You can also follow conference events, and join online chats using hashtags like #STEM #STEAM #STEMed #STEAMedu #DESTEM and chat hashtags like #aussieED #21cEDChat #PrimarySTEMChat and then connect with educators who participate. Look for passionate STEM educators and follow people they are following.
STEM Educators Twitter List – https://twitter.com/rachaellehr/lists/primarystemchat
- #21cEDChat Tuesdays 9:30 AEDT hosted by @ScitechPL and guest hosts
- #PrimarySTEMChat Thursdays 8:30pm AEDT hosted by @rachaellehr and @aidancornelius
- #aussieED Sundays 8:30pm AEDT hosted by @aussieEDchat @MRsalakas @ZeinaChalich @hollis_k_ @madgiemgEDU
Join in live or contribute your ideas after. These chats generally follow to process of a question being posted every 10 minutes and participants respond with their answers at the time. Chats can get quite busy so using an app like Tweetdeck is incredibly helpful. This allows you to follow the host and the hashtag in columns and assists in keeping up with the conversation.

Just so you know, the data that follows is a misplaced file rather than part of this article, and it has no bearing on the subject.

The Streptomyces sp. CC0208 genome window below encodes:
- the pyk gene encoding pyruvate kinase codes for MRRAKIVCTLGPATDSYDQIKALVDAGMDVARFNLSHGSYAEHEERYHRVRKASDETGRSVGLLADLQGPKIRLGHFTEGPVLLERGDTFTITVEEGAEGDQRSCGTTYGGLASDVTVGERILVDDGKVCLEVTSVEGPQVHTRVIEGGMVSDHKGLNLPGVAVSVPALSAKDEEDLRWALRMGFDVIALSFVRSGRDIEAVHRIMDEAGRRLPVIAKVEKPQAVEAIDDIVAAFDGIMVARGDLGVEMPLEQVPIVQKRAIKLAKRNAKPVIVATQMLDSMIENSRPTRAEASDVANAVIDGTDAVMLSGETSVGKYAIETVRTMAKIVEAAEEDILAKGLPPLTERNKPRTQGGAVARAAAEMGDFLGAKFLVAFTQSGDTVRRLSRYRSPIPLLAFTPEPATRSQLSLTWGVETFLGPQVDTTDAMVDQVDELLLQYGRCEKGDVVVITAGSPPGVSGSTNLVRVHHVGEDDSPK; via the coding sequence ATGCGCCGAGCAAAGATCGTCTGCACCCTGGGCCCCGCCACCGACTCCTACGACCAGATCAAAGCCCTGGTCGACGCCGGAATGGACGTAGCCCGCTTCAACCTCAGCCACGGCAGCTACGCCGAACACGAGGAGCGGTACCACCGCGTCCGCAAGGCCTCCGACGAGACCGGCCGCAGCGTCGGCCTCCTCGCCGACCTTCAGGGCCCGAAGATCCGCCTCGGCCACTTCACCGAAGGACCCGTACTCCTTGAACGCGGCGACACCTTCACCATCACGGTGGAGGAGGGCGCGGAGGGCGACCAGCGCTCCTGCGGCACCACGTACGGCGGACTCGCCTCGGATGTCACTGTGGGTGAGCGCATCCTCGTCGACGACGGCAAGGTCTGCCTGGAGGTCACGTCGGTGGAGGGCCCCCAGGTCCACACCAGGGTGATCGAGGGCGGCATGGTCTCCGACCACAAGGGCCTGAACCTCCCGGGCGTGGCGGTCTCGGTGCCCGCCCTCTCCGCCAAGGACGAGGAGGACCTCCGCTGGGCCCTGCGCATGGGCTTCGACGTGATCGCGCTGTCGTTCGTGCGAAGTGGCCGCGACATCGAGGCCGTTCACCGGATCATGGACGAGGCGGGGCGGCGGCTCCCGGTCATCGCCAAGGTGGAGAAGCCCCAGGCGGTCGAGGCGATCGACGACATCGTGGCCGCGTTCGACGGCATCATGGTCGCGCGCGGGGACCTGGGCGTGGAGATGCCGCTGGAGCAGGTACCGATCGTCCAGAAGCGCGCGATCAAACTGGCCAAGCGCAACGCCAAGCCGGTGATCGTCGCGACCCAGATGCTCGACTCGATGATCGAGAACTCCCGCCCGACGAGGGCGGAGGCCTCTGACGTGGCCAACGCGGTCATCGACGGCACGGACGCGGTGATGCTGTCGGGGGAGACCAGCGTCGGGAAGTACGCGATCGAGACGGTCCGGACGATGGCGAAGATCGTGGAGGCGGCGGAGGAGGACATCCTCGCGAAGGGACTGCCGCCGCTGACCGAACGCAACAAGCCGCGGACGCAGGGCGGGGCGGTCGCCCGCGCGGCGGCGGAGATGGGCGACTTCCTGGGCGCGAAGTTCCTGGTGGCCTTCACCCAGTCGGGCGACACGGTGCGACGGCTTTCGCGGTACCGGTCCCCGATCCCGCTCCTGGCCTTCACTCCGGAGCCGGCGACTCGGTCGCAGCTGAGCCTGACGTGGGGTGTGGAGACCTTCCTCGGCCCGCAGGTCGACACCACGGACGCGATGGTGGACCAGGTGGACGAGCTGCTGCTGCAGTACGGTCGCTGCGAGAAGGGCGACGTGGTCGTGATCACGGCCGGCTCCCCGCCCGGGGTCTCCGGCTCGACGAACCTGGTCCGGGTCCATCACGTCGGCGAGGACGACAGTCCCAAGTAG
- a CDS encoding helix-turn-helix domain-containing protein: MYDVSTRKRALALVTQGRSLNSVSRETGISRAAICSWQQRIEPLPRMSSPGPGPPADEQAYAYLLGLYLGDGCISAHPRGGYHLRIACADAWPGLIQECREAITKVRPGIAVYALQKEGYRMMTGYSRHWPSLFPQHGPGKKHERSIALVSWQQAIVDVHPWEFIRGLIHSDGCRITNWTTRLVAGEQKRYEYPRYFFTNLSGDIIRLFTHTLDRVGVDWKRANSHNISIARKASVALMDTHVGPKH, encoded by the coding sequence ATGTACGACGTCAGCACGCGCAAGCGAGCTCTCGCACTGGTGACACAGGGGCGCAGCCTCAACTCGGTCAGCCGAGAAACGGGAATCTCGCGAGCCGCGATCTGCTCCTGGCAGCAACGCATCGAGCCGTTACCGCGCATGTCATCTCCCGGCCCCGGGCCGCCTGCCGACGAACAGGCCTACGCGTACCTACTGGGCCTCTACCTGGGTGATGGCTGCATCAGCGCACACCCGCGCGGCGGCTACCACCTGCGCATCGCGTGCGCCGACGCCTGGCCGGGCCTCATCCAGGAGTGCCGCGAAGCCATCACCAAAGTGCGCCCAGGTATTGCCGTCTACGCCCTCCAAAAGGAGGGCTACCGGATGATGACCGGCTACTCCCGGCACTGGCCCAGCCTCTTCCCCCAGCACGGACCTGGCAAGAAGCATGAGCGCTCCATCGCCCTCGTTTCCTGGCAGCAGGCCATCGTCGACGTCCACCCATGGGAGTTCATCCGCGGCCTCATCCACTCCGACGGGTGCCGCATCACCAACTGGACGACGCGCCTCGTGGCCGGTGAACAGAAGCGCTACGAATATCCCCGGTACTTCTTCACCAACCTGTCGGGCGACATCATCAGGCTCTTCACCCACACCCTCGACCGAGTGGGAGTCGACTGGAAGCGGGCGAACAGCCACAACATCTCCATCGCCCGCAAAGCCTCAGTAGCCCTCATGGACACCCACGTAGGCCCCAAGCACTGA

#PrimarySTEMChat creates a story of the chat after and @rachaellehr posts this to her Twitter feed and this is great way to review everything that is shared during the chat in your own time. These are also available via Wakelet https://wakelet.com/@RachaelLehr1293
Instagram hashtags work similarly to Twitter. You can choose to follow hashtags, or search for, and follow STEM teachers in your areas of interest -e.g. robotics.
Facebook Groups & Communities
STEM Teachers Australia – https://www.facebook.com/groups/1466726270300197/
Top 100 STEM Blogs & Websites 2018 https://blog.feedspot.com/stem_blogs/
Pondering Dan @ponderingDan
Teaching with Game @claireseldon_ed
STEM in Primary @steminprimary
Global Education STEM @STEMigo